Published on June 30th, 2017 | by James Ayre0
The Important Lesson From Record 560 Miles In A Tesla Model S P100D
June 30th, 2017 by James Ayre
A new “hypermiling” record for production electric vehicles has been set by a pair from Belgium, using a Tesla Model S P100D. The duo in question, Steven Peeters and Joeri Cools, managed to squeeze 560 miles (901 kilometers) out of the Tesla Model S P100D in question, by traveling at an average of 24 miles per hour (39 km/h) for right around 24 hours.
Before we go further about the short-term news, there’s a very important lesson to be learned and shared (again) regarding this record and how it relates to the practicality of EV life today. There are many situations in which an EV driver today could find herself/himself in a low-range situation and without an EV charger nearby. It is not just a hypothetical — it must happen every day in locations around the world. Probably the #1 best thing a driver can do in such a situation is … drive more slowly. In particular, ~24 mph is a pretty good sweet spot.
To emphasize: The rated range of a Tesla Model S P100D is 315 miles, or 507 kilometers (a bit less than the 335 mile rate range of the Model S 100D). That’s pretty much considered to be an accurate estimate (more or less) of the car’s “real-world range.” But the point the Belgium duo emphasized is that you can boost that range from 315 miles (507 kilometers) to 560 miles (901 kilometers) simply by driving slower than normal (which can include getting off a highway to travel on slower residential streets instead).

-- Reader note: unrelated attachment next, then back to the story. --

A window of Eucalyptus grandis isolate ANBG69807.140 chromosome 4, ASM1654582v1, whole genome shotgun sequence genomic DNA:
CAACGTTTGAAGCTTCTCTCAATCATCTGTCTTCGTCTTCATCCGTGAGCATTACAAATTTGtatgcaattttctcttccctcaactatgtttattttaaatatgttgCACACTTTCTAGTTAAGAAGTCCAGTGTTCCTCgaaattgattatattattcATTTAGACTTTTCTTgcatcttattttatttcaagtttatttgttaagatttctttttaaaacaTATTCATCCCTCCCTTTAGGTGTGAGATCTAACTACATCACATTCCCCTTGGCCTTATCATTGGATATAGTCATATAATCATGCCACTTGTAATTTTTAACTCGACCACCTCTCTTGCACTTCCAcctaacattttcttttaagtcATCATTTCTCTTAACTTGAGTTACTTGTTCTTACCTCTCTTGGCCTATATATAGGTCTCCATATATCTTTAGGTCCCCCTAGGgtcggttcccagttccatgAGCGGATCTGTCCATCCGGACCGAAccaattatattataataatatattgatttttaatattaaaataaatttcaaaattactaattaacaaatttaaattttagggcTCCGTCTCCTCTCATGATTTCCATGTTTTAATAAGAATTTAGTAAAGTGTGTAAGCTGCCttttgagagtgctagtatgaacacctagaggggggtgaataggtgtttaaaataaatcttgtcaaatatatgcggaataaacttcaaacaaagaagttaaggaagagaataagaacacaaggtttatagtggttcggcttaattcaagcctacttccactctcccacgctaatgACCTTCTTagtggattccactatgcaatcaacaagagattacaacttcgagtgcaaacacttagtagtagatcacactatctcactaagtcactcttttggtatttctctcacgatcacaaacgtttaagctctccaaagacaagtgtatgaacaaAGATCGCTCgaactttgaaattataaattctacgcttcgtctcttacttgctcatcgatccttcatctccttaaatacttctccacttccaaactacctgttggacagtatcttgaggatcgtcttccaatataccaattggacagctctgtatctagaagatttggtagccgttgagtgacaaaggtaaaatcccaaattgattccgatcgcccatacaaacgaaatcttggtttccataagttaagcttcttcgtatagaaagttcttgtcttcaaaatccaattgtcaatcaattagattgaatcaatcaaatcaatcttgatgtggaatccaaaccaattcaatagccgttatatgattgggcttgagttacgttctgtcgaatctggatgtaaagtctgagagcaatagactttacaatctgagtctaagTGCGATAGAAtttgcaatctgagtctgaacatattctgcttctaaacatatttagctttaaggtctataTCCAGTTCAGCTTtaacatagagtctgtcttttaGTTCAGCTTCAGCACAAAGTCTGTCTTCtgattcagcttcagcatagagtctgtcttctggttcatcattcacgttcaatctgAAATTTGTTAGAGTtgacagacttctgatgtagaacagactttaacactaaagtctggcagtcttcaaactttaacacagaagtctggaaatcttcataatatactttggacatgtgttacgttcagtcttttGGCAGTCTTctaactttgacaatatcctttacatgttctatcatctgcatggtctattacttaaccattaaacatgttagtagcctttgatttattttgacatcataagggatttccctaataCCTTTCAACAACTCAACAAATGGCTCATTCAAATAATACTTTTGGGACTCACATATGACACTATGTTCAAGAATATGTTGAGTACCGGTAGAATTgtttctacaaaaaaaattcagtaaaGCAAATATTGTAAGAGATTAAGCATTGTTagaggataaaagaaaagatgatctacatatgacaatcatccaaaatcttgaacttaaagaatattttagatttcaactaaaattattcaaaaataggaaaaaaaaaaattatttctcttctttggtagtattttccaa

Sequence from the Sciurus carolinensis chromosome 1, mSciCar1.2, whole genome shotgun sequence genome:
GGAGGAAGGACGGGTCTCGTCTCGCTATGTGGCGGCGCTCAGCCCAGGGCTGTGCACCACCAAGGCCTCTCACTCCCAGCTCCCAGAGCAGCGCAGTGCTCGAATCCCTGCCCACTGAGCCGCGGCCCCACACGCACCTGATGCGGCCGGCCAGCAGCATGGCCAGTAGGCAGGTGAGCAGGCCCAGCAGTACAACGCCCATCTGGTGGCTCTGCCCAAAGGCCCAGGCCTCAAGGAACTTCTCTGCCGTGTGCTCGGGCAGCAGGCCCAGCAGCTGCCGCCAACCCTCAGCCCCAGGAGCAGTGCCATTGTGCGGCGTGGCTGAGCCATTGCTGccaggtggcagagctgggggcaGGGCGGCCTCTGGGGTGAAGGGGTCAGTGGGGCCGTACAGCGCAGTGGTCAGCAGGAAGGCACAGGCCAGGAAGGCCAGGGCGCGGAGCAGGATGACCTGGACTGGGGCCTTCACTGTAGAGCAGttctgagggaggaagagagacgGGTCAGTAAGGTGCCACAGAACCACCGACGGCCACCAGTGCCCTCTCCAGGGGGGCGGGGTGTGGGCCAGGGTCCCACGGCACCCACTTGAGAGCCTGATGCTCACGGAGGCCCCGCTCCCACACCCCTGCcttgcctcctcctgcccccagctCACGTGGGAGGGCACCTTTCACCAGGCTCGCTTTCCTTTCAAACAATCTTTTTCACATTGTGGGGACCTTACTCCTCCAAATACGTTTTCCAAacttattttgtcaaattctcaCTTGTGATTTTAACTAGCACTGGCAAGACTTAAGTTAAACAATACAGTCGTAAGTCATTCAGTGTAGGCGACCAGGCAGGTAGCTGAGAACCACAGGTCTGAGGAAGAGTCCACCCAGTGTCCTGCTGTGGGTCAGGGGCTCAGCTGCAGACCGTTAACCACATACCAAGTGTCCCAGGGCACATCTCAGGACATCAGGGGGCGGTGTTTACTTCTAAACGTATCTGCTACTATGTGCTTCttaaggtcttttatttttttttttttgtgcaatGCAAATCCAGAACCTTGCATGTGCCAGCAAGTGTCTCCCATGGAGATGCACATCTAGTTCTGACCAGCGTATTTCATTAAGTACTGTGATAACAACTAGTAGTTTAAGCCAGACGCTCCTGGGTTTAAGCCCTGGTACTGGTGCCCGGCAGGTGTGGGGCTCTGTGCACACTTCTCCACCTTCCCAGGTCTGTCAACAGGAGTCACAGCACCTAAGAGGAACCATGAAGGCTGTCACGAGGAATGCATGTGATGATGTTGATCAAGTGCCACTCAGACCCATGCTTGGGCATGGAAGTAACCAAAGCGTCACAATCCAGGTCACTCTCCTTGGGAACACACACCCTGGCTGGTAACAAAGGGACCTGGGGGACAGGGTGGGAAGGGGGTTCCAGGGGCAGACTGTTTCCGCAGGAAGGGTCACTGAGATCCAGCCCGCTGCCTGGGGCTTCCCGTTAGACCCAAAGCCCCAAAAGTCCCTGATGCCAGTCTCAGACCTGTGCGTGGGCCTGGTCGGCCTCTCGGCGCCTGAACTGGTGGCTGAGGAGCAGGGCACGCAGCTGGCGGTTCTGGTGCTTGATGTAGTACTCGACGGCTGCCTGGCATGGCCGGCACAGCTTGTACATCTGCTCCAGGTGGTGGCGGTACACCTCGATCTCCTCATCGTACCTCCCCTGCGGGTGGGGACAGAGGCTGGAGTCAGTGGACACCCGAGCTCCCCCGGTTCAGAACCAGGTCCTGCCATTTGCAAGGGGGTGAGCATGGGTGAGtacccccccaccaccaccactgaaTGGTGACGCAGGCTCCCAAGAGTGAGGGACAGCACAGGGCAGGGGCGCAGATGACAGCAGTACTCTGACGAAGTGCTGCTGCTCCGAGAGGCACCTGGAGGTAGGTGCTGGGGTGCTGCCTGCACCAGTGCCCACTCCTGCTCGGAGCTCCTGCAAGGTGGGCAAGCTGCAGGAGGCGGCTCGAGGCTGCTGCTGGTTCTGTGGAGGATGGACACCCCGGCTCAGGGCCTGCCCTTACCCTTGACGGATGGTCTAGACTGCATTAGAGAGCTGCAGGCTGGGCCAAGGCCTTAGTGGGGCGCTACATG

To key takeaway, again, is for any people who find themselves in situations where they would be better off extending the range of their vehicle beyond what’s “expected” (and, to be frank, many of us have already or will land in such scenarios). The #1 thing to do at such a time (other than find a place to charge) is to simply slow down and switch over to slower roads (if possible). Anyway, with that public service announcement out of the way, back to the news:
The new record surpasses one set right around 21 months ago by a decent margin (10 miles, or 16 kilometers) — which isn’t too surprising considering that the Tesla Model S P100D hadn’t really been taken to its hypermiling limits since its launch until this record was set. Though, who knows, maybe someone with an excessive amount of time on their hands can best 560 miles.
To be clear, for those unfamiliar with what this is about, hypermiling records relate to seeing how far one can travel on a single charge of the battery packs of an electric vehicle — or on a single tank of gas/petrol, for that matter — when utilizing a driving style that limits energy use.
Autoblog provides more: “Peeters, the owner of the new Tesla Model S P100D, wrote on his blog that he and his co-pilot Cools took a different approach than previous efforts by driving a ‘closed loop’ instead of going as far as they could in a relative straight line. In this case, the course was a 16-mile loop that the pair chose because it was flat, without traffic lights, and without intersections.
“Aside from being pulled over by the local police (who let them off once they explained what they were doing — try that in the US), the pair drove without interruption and settled in at 24 miles per hour as the speed with the lowest energy consumption. Peeters wrote that he would ‘learn from each round’ how to better take turns and approach other parts of the ‘course’ to keep the energy usage to a minimum.
“Peeters writes that the only real challenge was keeping the windows shut and the air conditioning turned off after the sun came up during the latter part of the exercise, after which the in-car temperature exceeded 100 degrees Fahrenheit.”
Perhaps they should have planned things so as to do the driving on a day that was expected to be cloudy?
Photo via Silver Lining
Complete our 2017 CleanTechnica Reader Survey — have your opinions, preferences, and deepest wishes heard.
Check out our 93-page EV report, based on over 2,000 surveys collected from EV drivers in 49 of 50 US states, 26 European countries, and 9 Canadian provinces.